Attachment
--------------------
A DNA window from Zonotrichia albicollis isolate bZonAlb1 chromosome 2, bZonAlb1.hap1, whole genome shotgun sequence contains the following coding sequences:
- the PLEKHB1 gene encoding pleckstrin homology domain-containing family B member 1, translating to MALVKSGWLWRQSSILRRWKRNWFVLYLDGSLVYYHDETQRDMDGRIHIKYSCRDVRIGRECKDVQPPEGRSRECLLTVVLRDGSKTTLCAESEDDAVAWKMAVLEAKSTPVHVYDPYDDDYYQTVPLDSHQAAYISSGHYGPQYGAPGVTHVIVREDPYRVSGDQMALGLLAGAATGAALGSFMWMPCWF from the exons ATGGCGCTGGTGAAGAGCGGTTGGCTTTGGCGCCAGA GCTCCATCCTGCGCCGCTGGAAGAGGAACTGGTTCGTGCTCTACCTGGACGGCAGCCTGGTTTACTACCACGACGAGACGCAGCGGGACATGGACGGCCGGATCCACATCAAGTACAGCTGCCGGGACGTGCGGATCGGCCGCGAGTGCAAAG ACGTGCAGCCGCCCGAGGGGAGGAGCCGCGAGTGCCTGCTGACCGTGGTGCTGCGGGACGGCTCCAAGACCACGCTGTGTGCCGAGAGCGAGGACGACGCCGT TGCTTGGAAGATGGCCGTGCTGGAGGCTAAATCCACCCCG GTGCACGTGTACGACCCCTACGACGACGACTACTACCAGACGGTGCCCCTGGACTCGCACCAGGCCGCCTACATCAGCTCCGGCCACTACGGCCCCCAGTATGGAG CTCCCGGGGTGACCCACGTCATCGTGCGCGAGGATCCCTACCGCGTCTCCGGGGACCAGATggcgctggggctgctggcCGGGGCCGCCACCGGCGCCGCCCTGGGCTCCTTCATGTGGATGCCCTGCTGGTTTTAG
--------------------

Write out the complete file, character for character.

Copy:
A DNA window from Zonotrichia albicollis isolate bZonAlb1 chromosome 2, bZonAlb1.hap1, whole genome shotgun sequence contains the following coding sequences:
- the PLEKHB1 gene encoding pleckstrin homology domain-containing family B member 1, translating to MALVKSGWLWRQSSILRRWKRNWFVLYLDGSLVYYHDETQRDMDGRIHIKYSCRDVRIGRECKDVQPPEGRSRECLLTVVLRDGSKTTLCAESEDDAVAWKMAVLEAKSTPVHVYDPYDDDYYQTVPLDSHQAAYISSGHYGPQYGAPGVTHVIVREDPYRVSGDQMALGLLAGAATGAALGSFMWMPCWF from the exons ATGGCGCTGGTGAAGAGCGGTTGGCTTTGGCGCCAGA GCTCCATCCTGCGCCGCTGGAAGAGGAACTGGTTCGTGCTCTACCTGGACGGCAGCCTGGTTTACTACCACGACGAGACGCAGCGGGACATGGACGGCCGGATCCACATCAAGTACAGCTGCCGGGACGTGCGGATCGGCCGCGAGTGCAAAG ACGTGCAGCCGCCCGAGGGGAGGAGCCGCGAGTGCCTGCTGACCGTGGTGCTGCGGGACGGCTCCAAGACCACGCTGTGTGCCGAGAGCGAGGACGACGCCGT TGCTTGGAAGATGGCCGTGCTGGAGGCTAAATCCACCCCG GTGCACGTGTACGACCCCTACGACGACGACTACTACCAGACGGTGCCCCTGGACTCGCACCAGGCCGCCTACATCAGCTCCGGCCACTACGGCCCCCAGTATGGAG CTCCCGGGGTGACCCACGTCATCGTGCGCGAGGATCCCTACCGCGTCTCCGGGGACCAGATggcgctggggctgctggcCGGGGCCGCCACCGGCGCCGCCCTGGGCTCCTTCATGTGGATGCCCTGCTGGTTTTAG